NICE recommends cancer tests for unexplained blood clotsBMJ 2012; 344 doi: https://doi.org/10.1136/bmj.e4396 (Published 27 June 2012) Cite this as: BMJ 2012;344:e4396
- Jacqui Wise
Investigations for cancer should be carried out in patients aged over 40 who have a deep vein thrombosis or pulmonary embolism without an obvious cause, guidelines from the National Institute for Health and Clinical Excellence (NICE) recommend for the first time.
The recommendation has been made because the risk of blood clots is about four times greater in people with cancer than in those without. Cancer and thrombophilia are major risk factors for blood clots. Other risk factors include a history of deep venous thrombosis, age over 60 years, recent surgery or injury, obesity, prolonged travel, acute medical illness, immobility, and pregnancy.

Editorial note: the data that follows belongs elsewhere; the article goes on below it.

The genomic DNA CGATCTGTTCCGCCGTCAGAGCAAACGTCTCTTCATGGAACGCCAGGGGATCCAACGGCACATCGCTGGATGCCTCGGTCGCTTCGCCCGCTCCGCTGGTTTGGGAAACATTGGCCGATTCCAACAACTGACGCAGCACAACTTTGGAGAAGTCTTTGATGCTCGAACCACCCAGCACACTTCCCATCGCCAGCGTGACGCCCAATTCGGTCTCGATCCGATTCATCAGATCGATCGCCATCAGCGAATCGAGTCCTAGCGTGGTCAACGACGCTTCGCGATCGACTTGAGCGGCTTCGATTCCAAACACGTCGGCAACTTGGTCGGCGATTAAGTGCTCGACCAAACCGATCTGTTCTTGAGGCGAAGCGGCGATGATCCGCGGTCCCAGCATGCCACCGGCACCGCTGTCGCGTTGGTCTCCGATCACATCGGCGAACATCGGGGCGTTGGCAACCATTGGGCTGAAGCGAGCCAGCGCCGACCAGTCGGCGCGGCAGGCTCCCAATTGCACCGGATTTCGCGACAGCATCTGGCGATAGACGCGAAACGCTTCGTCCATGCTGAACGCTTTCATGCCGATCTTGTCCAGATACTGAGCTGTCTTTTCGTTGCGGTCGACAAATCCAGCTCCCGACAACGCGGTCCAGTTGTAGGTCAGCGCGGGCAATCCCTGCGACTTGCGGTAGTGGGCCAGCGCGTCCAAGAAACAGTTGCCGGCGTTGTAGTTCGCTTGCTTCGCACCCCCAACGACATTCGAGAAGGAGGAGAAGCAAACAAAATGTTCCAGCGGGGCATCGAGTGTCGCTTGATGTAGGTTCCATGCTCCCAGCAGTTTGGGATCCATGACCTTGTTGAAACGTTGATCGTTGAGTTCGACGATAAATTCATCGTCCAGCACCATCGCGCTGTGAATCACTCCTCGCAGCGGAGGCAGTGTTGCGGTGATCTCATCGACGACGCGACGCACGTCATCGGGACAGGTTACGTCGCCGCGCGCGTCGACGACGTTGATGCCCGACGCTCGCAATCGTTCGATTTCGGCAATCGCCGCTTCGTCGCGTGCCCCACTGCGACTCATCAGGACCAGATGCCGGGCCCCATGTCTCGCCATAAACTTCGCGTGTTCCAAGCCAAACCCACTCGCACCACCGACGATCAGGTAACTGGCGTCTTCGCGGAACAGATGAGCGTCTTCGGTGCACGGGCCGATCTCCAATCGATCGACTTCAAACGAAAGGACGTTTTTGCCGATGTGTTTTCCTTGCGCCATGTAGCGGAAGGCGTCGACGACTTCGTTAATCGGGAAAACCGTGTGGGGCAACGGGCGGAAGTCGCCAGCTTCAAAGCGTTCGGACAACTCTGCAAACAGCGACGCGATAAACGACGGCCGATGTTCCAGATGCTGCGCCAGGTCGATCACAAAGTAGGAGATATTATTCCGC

Roshan Agarwal, a member of the Guideline Development Group and consultant medical oncologist at the Hammersmith Hospital, London, said: “One in 10 of all patients diagnosed with a blood clot has an underlying cancer. One in five cancer patients will …
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